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Old 10-10-2008, 01:58 AM
 
Location: USA
3,966 posts, read 9,151,846 times
Reputation: 2197

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Last visit to my doctor this sentence came out of his mouth, "it's normal for young adults to be depressed or have thoughts of suicide." Seriously?

I thought i was alone on this and to find a doctor saying this? I understand stress is heavy at that age, of getting started, and still very confused about the world, but suicide? Who the hell is teaching what's right?

Opinion's / thought's/ feeling's?
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Old 10-10-2008, 11:53 AM
 
Location: Fredericksburg, Va
5,119 posts, read 12,716,950 times
Reputation: 7215
I think that Dr. (and I use the term loosely) needs his head examined! Suicide is not a normal thought! True, there may be a higher incidence of teens with depression, but there's nothing "normal" about it!
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Old 10-10-2008, 05:23 PM
 
Location: USA
3,966 posts, read 9,151,846 times
Reputation: 2197
i thought so, i just needed a second opinion on it.

Thanks
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Old 10-11-2008, 06:17 AM
 
9,343 posts, read 8,735,784 times
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Wow! That doctor was completely out of line stating it is "normal" for today's youth to be suicidal!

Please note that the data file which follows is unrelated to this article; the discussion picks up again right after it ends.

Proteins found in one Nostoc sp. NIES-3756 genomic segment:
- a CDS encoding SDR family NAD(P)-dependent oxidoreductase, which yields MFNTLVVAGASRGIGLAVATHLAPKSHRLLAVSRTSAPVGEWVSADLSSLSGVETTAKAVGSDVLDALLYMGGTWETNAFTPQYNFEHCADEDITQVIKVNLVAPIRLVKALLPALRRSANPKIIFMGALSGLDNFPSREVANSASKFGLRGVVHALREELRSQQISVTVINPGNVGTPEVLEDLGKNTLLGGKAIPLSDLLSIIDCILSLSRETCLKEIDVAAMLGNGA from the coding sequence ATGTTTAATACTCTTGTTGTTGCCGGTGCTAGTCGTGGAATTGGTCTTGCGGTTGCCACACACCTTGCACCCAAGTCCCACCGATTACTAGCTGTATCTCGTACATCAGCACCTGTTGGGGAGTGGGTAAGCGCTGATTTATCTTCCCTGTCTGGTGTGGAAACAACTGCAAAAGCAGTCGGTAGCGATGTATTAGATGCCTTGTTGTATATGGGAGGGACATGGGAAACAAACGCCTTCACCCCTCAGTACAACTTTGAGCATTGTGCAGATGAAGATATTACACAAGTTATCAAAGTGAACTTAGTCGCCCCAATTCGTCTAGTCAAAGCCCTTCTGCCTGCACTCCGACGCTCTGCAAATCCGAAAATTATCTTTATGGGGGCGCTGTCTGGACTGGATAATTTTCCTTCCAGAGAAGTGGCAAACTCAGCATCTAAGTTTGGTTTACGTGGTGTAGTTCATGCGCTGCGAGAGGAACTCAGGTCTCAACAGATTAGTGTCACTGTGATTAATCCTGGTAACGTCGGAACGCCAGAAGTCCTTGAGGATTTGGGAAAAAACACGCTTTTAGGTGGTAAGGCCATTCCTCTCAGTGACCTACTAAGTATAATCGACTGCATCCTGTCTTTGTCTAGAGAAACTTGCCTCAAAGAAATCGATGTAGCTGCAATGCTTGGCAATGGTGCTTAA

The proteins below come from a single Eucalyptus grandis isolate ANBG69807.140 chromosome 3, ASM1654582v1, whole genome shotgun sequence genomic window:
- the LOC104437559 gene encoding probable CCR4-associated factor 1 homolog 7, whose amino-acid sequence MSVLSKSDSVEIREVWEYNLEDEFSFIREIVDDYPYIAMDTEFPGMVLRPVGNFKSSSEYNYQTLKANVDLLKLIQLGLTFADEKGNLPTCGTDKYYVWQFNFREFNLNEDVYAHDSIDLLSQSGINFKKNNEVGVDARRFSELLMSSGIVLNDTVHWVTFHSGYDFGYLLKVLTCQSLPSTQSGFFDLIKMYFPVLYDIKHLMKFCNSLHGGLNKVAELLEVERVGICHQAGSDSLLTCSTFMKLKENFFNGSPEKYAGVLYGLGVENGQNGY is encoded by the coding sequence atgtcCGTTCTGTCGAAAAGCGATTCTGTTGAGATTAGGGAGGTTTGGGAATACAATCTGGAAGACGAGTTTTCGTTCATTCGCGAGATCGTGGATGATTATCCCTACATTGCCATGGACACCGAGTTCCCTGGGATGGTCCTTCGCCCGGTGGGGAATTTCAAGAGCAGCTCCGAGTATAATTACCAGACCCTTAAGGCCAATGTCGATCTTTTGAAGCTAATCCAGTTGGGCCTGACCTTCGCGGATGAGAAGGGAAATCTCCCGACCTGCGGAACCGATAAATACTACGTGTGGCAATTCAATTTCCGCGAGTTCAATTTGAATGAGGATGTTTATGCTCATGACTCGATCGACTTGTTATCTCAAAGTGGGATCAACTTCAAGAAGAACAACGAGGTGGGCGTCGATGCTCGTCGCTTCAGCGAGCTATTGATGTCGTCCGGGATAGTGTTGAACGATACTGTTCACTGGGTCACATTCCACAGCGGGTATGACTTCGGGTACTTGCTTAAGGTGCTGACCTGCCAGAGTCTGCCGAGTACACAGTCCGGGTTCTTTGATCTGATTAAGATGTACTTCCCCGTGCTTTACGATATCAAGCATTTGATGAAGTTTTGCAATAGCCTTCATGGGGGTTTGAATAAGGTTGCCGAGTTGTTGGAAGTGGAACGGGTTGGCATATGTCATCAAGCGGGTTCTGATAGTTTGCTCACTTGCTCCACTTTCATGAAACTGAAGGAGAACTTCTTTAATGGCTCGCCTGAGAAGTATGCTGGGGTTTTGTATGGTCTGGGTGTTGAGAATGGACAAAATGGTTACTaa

While it is true that there are far more angry and despondent youths than we've ever experienced before; suicide is never "normal".

I don't have all the answers as to why many youths are so angry; but I can't help but think that the hard-core music, violent movies, computer/video games that the kids are constantly exposed to aren't part of the problem.

Am curious, did you ask him why he made such a statement?
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Old 10-11-2008, 08:31 AM
 
9,343 posts, read 8,735,784 times
Reputation: 14370
Quote:
Originally Posted by katie45 View Post
Wow! That doctor was completely out of line stating it is "normal" for today's youth to be suicidal!

While it is true that there are far more angry and despondent youths than we've ever experienced before; suicide is never "normal".

I don't have all the answers as to why many youths are so angry; but I can't help but think that the hard-core music, violent movies, computer/video games that the kids are constantly exposed to aren't part of the problem.

Am curious, did you ask him why he made such a statement?

Geez!! I meant to write ". . . .exposed to are part of the problem". Great typing!
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Old 10-11-2008, 10:30 AM
 
Location: USA
3,966 posts, read 9,151,846 times
Reputation: 2197
Quote:
Originally Posted by katie45 View Post
Wow! That doctor was completely out of line stating it is "normal" for today's youth to be suicidal!

While it is true that there are far more angry and despondent youths than we've ever experienced before; suicide is never "normal".

I don't have all the answers as to why many youths are so angry; but I can't help but think that the hard-core music, violent movies, computer/video games that the kids are constantly exposed to aren't part of the problem.

Am curious, did you ask him why he made such a statement?
Nah, i asked "really?"
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Old 10-11-2008, 10:45 AM
 
Location: Kirkwood, DE and beautiful SXM!
12,054 posts, read 19,643,324 times
Reputation: 31734